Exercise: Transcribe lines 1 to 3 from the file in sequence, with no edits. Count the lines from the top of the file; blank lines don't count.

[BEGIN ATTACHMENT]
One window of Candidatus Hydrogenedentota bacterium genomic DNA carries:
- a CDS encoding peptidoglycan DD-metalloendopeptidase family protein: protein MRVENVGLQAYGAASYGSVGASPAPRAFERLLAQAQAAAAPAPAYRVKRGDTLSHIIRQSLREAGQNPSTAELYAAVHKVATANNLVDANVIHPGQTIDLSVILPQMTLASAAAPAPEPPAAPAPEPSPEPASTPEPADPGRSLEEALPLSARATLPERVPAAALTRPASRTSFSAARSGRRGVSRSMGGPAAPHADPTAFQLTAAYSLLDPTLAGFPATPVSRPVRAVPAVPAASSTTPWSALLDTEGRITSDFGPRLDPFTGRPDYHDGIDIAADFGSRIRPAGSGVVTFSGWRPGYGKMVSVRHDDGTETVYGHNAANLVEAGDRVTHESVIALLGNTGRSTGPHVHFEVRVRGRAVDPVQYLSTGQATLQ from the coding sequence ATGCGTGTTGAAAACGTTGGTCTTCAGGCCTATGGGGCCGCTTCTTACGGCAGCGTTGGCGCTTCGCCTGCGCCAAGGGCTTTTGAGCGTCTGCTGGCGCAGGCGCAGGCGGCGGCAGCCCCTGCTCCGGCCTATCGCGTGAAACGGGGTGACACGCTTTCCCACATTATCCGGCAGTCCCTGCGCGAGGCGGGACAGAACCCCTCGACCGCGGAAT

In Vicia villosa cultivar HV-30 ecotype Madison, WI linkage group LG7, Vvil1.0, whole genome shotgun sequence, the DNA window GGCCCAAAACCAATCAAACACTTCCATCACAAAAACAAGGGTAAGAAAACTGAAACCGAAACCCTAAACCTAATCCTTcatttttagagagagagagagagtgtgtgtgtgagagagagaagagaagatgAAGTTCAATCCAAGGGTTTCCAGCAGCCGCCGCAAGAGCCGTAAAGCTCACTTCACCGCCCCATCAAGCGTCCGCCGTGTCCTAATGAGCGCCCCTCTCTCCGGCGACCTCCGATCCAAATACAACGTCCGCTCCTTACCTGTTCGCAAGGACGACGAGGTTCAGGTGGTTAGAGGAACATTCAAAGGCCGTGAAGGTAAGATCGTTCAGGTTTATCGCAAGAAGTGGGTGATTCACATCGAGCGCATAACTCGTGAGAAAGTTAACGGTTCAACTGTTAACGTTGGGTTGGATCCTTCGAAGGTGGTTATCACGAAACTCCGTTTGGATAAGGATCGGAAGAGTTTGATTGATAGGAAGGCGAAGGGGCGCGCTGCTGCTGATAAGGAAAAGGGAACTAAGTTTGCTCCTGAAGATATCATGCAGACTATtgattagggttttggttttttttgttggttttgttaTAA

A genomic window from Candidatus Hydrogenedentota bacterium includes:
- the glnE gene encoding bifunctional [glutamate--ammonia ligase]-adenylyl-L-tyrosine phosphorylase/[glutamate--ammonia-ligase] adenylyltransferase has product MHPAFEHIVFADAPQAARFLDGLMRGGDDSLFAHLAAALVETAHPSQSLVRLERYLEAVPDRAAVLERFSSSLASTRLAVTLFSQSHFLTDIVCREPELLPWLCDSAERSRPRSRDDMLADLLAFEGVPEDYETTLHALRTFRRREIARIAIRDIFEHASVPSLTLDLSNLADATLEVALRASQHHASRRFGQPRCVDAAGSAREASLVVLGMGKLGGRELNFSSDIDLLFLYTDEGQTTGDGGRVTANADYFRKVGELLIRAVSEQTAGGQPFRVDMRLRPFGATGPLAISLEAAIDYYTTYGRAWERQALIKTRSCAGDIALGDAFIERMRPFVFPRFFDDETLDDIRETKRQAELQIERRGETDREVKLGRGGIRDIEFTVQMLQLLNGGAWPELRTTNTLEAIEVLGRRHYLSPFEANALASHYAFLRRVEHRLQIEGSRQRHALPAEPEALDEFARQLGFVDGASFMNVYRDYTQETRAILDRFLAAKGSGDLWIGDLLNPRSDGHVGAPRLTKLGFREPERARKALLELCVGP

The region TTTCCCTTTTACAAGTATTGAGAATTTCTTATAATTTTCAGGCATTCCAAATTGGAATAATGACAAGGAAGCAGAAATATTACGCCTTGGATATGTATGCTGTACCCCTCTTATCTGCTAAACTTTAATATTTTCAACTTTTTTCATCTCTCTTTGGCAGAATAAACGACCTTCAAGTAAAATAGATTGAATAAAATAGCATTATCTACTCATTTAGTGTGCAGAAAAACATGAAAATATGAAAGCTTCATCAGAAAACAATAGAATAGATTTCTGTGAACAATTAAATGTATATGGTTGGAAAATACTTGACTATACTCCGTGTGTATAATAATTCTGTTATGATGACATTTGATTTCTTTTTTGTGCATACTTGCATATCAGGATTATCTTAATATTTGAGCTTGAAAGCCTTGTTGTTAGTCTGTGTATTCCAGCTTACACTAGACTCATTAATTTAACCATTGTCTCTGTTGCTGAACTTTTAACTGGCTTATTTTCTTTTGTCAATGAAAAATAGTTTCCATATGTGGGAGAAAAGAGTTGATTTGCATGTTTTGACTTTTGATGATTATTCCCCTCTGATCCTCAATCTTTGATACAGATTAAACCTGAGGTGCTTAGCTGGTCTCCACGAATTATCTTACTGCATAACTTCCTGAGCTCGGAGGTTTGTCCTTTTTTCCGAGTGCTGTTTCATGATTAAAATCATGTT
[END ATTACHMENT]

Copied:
One window of Candidatus Hydrogenedentota bacterium genomic DNA carries:
- a CDS encoding peptidoglycan DD-metalloendopeptidase family protein: protein MRVENVGLQAYGAASYGSVGASPAPRAFERLLAQAQAAAAPAPAYRVKRGDTLSHIIRQSLREAGQNPSTAELYAAVHKVATANNLVDANVIHPGQTIDLSVILPQMTLASAAAPAPEPPAAPAPEPSPEPASTPEPADPGRSLEEALPLSARATLPERVPAAALTRPASRTSFSAARSGRRGVSRSMGGPAAPHADPTAFQLTAAYSLLDPTLAGFPATPVSRPVRAVPAVPAASSTTPWSALLDTEGRITSDFGPRLDPFTGRPDYHDGIDIAADFGSRIRPAGSGVVTFSGWRPGYGKMVSVRHDDGTETVYGHNAANLVEAGDRVTHESVIALLGNTGRSTGPHVHFEVRVRGRAVDPVQYLSTGQATLQ from the coding sequence ATGCGTGTTGAAAACGTTGGTCTTCAGGCCTATGGGGCCGCTTCTTACGGCAGCGTTGGCGCTTCGCCTGCGCCAAGGGCTTTTGAGCGTCTGCTGGCGCAGGCGCAGGCGGCGGCAGCCCCTGCTCCGGCCTATCGCGTGAAACGGGGTGACACGCTTTCCCACATTATCCGGCAGTCCCTGCGCGAGGCGGGACAGAACCCCTCGACCGCGGAAT

In Vicia villosa cultivar HV-30 ecotype Madison, WI linkage group LG7, Vvil1.0, whole genome shotgun sequence, the DNA window GGCCCAAAACCAATCAAACACTTCCATCACAAAAACAAGGGTAAGAAAACTGAAACCGAAACCCTAAACCTAATCCTTcatttttagagagagagagagagtgtgtgtgtgagagagagaagagaagatgAAGTTCAATCCAAGGGTTTCCAGCAGCCGCCGCAAGAGCCGTAAAGCTCACTTCACCGCCCCATCAAGCGTCCGCCGTGTCCTAATGAGCGCCCCTCTCTCCGGCGACCTCCGATCCAAATACAACGTCCGCTCCTTACCTGTTCGCAAGGACGACGAGGTTCAGGTGGTTAGAGGAACATTCAAAGGCCGTGAAGGTAAGATCGTTCAGGTTTATCGCAAGAAGTGGGTGATTCACATCGAGCGCATAACTCGTGAGAAAGTTAACGGTTCAACTGTTAACGTTGGGTTGGATCCTTCGAAGGTGGTTATCACGAAACTCCGTTTGGATAAGGATCGGAAGAGTTTGATTGATAGGAAGGCGAAGGGGCGCGCTGCTGCTGATAAGGAAAAGGGAACTAAGTTTGCTCCTGAAGATATCATGCAGACTATtgattagggttttggttttttttgttggttttgttaTAA